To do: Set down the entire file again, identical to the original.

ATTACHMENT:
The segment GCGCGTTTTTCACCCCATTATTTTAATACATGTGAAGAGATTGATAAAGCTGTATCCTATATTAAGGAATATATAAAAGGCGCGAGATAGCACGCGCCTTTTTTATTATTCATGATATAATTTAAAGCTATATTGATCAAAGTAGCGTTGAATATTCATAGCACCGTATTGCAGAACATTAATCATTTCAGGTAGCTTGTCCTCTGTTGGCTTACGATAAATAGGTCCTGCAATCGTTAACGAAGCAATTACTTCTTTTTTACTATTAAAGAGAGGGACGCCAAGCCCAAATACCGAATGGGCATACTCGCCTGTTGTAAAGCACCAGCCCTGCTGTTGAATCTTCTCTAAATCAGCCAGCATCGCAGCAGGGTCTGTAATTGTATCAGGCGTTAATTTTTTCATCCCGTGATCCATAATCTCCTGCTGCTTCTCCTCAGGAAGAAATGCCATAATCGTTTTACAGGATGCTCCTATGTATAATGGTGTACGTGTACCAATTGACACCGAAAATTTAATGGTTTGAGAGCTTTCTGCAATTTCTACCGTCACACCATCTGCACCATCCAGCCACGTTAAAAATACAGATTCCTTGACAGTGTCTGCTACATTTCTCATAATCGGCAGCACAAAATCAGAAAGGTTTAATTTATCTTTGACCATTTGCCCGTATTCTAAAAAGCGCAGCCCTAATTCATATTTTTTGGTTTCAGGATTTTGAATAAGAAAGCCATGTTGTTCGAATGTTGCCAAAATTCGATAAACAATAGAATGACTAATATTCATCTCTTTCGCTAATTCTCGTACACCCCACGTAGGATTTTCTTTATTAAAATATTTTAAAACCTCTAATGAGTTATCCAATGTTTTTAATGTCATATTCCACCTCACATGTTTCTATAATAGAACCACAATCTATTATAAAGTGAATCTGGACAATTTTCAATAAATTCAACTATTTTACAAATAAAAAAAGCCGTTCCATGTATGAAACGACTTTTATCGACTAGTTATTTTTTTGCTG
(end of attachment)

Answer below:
The segment GCGCGTTTTTCACCCCATTATTTTAATACATGTGAAGAGATTGATAAAGCTGTATCCTATATTAAGGAATATATAAAAGGCGCGAGATAGCACGCGCCTTTTTTATTATTCATGATATAATTTAAAGCTATATTGATCAAAGTAGCGTTGAATATTCATAGCACCGTATTGCAGAACATTAATCATTTCAGGTAGCTTGTCCTCTGTTGGCTTACGATAAATAGGTCCTGCAATCGTTAACGAAGCAATTACTTCTTTTTTACTATTAAAGAGAGGGACGCCAAGCCCAAATACCGAATGGGCATACTCGCCTGTTGTAAAGCACCAGCCCTGCTGTTGAATCTTCTCTAAATCAGCCAGCATCGCAGCAGGGTCTGTAATTGTATCAGGCGTTAATTTTTTCATCCCGTGATCCATAATCTCCTGCTGCTTCTCCTCAGGAAGAAATGCCATAATCGTTTTACAGGATGCTCCTATGTATAATGGTGTACGTGTACCAATTGACACCGAAAATTTAATGGTTTGAGAGCTTTCTGCAATTTCTACCGTCACACCATCTGCACCATCCAGCCACGTTAAAAATACAGATTCCTTGACAGTGTCTGCTACATTTCTCATAATCGGCAGCACAAAATCAGAAAGGTTTAATTTATCTTTGACCATTTGCCCGTATTCTAAAAAGCGCAGCCCTAATTCATATTTTTTGGTTTCAGGATTTTGAATAAGAAAGCCATGTTGTTCGAATGTTGCCAAAATTCGATAAACAATAGAATGACTAATATTCATCTCTTTCGCTAATTCTCGTACACCCCACGTAGGATTTTCTTTATTAAAATATTTTAAAACCTCTAATGAGTTATCCAATGTTTTTAATGTCATATTCCACCTCACATGTTTCTATAATAGAACCACAATCTATTATAAAGTGAATCTGGACAATTTTCAATAAATTCAACTATTTTACAAATAAAAAAAGCCGTTCCATGTATGAAACGACTTTTATCGACTAGTTATTTTTTTGCTG